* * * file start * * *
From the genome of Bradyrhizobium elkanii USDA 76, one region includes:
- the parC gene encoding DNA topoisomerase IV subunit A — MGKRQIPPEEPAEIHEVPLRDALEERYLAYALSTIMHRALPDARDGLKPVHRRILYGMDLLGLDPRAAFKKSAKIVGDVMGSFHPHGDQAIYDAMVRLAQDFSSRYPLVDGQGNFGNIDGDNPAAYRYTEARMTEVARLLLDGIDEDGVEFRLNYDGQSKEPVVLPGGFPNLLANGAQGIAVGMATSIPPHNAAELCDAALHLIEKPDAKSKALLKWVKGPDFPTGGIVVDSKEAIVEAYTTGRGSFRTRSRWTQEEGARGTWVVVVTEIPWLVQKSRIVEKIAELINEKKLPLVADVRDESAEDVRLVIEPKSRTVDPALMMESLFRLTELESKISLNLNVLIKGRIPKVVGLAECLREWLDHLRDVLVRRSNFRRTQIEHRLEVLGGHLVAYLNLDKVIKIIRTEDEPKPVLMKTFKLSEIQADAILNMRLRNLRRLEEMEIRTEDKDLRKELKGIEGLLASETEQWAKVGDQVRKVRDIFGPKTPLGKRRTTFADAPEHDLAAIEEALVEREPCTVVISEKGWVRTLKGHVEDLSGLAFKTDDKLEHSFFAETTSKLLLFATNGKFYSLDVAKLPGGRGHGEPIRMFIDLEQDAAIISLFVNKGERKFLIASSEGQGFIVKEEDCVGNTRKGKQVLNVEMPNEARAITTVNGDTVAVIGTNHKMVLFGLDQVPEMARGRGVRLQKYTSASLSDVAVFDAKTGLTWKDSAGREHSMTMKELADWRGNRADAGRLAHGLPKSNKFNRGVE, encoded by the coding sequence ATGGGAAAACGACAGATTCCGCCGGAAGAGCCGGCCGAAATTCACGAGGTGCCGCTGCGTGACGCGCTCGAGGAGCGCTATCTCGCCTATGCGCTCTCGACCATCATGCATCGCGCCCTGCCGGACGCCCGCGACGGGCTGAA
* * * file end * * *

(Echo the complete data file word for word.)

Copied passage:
From the genome of Bradyrhizobium elkanii USDA 76, one region includes:
- the parC gene encoding DNA topoisomerase IV subunit A — MGKRQIPPEEPAEIHEVPLRDALEERYLAYALSTIMHRALPDARDGLKPVHRRILYGMDLLGLDPRAAFKKSAKIVGDVMGSFHPHGDQAIYDAMVRLAQDFSSRYPLVDGQGNFGNIDGDNPAAYRYTEARMTEVARLLLDGIDEDGVEFRLNYDGQSKEPVVLPGGFPNLLANGAQGIAVGMATSIPPHNAAELCDAALHLIEKPDAKSKALLKWVKGPDFPTGGIVVDSKEAIVEAYTTGRGSFRTRSRWTQEEGARGTWVVVVTEIPWLVQKSRIVEKIAELINEKKLPLVADVRDESAEDVRLVIEPKSRTVDPALMMESLFRLTELESKISLNLNVLIKGRIPKVVGLAECLREWLDHLRDVLVRRSNFRRTQIEHRLEVLGGHLVAYLNLDKVIKIIRTEDEPKPVLMKTFKLSEIQADAILNMRLRNLRRLEEMEIRTEDKDLRKELKGIEGLLASETEQWAKVGDQVRKVRDIFGPKTPLGKRRTTFADAPEHDLAAIEEALVEREPCTVVISEKGWVRTLKGHVEDLSGLAFKTDDKLEHSFFAETTSKLLLFATNGKFYSLDVAKLPGGRGHGEPIRMFIDLEQDAAIISLFVNKGERKFLIASSEGQGFIVKEEDCVGNTRKGKQVLNVEMPNEARAITTVNGDTVAVIGTNHKMVLFGLDQVPEMARGRGVRLQKYTSASLSDVAVFDAKTGLTWKDSAGREHSMTMKELADWRGNRADAGRLAHGLPKSNKFNRGVE, encoded by the coding sequence ATGGGAAAACGACAGATTCCGCCGGAAGAGCCGGCCGAAATTCACGAGGTGCCGCTGCGTGACGCGCTCGAGGAGCGCTATCTCGCCTATGCGCTCTCGACCATCATGCATCGCGCCCTGCCGGACGCCCGCGACGGGCTGAA